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THE GOLDMAN OFFICE OF DISABILITY SERVICES GRADUATE SCHOOL STUDENT HANDBOOK

2010-2011

Center for Educational Resources and Counseling First Floor, Science and Engineering Lab Complex Phone: (504) 862-8433 Fax: (504) 862-8435

Website: http://tulane.edu/studentaffairs/erc/

August, 2010

Division of Student Affairs


Welcome to Goldman Office of Disability Services at Tulane University This guide was written to help graduate students and other interested individuals navigate the policies and procedures of the Goldman Office of Disability Services. The Goldman Office of Disability Services (ODS), a part of Tulane University's Center for Educational Resources and Counseling (ERC), is committed to providing equal access and a friendly environment for students with disabilities. Through ODS, accommodations are offered to students with registered disabilities. ODS functions as a facilitator with the student, instructors, staff members, and other campus offices in order to insure that reasonable accommodations are available. ODS aims to be supportive and approachable to those who use its services. It is the policy and practice of Tulane University to comply with the Americans with Disabilities Act (Pub. L. No. 101-336), Section 504 of the Rehabilitation Act of 1973 (Pub. L. No. 93-112, ยง 504, as amended), and state and local requirements regarding individuals with disabilities. Under these laws, no qualified individual with a disability shall be denied access to or participation in services, programs, and activities of Tulane University. Through outreach and education, ODS promotes access and awareness to all members of the University community. Accommodations are provided to students with documented disabilities in order that these students are viewed according to their abilities rather than their disabilities, ensuring a universally accessible University experience. Our philosophy is one that promotes self-advocacy and self-awareness among students with disabilities, helping to maximize their potential while developing and maintaining their independence. Table of Contents Contact Information for the Goldman Office of Disability Services and Associated Offices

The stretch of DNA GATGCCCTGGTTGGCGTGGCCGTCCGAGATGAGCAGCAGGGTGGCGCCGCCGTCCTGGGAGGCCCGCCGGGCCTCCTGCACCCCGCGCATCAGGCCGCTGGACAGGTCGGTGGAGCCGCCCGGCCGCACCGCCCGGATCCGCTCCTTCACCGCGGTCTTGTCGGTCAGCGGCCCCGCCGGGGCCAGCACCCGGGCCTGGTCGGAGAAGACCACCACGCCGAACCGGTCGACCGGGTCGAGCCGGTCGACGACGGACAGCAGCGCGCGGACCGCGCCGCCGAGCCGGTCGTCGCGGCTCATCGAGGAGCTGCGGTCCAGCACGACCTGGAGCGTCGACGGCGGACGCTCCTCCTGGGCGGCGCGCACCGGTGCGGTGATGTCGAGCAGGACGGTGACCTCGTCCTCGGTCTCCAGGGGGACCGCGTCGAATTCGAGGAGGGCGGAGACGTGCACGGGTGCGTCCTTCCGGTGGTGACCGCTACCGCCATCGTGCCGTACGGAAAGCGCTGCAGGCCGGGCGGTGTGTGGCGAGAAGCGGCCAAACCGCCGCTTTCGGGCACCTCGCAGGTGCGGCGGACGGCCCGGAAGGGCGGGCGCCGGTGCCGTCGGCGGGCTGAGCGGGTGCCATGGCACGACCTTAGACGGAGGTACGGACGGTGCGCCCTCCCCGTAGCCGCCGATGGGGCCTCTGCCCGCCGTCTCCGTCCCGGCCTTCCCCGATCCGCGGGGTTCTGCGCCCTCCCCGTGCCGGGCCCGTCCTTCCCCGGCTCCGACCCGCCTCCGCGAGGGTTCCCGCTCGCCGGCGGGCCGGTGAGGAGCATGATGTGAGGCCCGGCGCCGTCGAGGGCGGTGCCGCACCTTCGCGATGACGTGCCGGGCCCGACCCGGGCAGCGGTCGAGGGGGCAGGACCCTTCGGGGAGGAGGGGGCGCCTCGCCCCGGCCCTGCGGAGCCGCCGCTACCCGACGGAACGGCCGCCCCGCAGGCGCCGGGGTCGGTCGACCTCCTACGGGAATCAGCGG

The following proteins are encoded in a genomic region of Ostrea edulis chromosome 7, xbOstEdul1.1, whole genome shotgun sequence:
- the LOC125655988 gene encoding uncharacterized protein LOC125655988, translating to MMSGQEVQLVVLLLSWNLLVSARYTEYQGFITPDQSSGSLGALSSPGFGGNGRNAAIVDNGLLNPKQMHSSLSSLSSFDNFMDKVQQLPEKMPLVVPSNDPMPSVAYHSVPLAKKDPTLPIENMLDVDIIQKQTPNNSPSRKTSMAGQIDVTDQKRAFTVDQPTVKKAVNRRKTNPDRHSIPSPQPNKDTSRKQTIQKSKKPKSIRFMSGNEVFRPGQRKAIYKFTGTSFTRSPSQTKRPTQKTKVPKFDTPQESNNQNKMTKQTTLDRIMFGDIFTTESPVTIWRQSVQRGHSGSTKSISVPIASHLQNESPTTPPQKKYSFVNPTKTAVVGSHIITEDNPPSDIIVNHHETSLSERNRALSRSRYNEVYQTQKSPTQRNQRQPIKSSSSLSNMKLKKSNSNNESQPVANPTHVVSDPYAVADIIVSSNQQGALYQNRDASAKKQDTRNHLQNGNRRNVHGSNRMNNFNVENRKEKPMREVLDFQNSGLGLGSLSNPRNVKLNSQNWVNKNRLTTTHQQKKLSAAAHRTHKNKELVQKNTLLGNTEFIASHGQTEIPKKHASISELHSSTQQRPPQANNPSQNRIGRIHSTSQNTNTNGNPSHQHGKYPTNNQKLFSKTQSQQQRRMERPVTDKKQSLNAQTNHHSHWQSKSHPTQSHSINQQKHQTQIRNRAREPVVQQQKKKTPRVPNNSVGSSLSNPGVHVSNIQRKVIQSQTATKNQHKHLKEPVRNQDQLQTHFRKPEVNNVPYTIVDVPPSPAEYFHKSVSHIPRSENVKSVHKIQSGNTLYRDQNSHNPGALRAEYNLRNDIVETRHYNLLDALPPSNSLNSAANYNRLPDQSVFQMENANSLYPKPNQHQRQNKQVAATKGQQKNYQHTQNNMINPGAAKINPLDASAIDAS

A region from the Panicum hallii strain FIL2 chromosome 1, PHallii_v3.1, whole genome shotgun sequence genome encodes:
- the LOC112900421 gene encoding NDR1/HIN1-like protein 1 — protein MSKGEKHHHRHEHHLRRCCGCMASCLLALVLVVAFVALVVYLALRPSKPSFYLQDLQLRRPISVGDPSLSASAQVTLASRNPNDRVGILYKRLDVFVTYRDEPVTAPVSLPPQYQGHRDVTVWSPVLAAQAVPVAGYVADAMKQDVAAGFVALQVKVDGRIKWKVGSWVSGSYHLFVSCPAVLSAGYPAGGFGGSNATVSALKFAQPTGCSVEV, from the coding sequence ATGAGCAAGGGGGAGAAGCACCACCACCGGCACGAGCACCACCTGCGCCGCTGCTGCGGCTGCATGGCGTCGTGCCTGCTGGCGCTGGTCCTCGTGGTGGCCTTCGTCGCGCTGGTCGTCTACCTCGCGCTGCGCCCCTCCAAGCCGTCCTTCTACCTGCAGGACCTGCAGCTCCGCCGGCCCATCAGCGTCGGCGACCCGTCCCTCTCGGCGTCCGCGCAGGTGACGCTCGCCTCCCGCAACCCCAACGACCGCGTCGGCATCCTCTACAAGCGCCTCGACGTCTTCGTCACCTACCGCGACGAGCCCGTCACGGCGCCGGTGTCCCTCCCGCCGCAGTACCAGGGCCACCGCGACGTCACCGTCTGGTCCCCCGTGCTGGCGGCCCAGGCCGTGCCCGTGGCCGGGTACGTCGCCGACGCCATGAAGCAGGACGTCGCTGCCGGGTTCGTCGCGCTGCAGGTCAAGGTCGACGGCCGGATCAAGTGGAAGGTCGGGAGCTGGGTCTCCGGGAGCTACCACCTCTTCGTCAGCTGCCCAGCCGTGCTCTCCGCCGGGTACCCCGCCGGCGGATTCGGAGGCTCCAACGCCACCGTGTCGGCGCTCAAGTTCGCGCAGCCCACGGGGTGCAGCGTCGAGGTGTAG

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Rights and Responsibilities Regarding Students with Disabilities

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Disability Accommodations Procedures for Graduate Students

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Disability Documentation Flow Chart

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Accommodation Definitions

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Goldman ODS Testing Center: Special Exam Procedures (for Instructors and Students)

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The ODS Note Taking Service

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The ODS Alternate Format Text Service

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Overview of Section 504 and ADA